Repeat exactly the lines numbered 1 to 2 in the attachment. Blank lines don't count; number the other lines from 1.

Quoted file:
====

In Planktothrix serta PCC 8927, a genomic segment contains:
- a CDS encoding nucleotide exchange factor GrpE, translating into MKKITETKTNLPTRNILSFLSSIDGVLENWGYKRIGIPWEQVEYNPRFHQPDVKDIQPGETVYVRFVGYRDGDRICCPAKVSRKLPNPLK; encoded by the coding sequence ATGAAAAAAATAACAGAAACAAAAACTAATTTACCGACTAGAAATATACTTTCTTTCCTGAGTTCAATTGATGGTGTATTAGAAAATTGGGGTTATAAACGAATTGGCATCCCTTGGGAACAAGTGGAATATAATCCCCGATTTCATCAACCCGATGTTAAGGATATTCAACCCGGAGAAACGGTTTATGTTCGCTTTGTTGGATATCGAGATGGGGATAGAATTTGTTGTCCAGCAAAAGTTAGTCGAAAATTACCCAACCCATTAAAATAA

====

In Planktothrix serta PCC 8927, a genomic segment contains:
- a CDS encoding nucleotide exchange factor GrpE, translating into MKKITETKTNLPTRNILSFLSSIDGVLENWGYKRIGIPWEQVEYNPRFHQPDVKDIQPGETVYVRFVGYRDGDRICCPAKVSRKLPNPLK; encoded by the coding sequence ATGAAAAAAATAACAGAAACAAAAACTAATTTACCGACTAGAAATATACTTTCTTTCCTGAGTTCAATTGATGGTGTATTAGAAAATTGGGGTTATAAACGAATTGGCATCCCTTGGGAACAAGTGGAATATAATCCCCGATTTCATCAACCCGATGTTAAGGATATTCAACCCGGAGAAACGGTTTATGTTCGCTTTGTTGGATATCGAGATGGGGATAGAATTTGTTGTCCAGCAAAAGTTAGTCGAAAATTACCCAACCCATTAAAATAA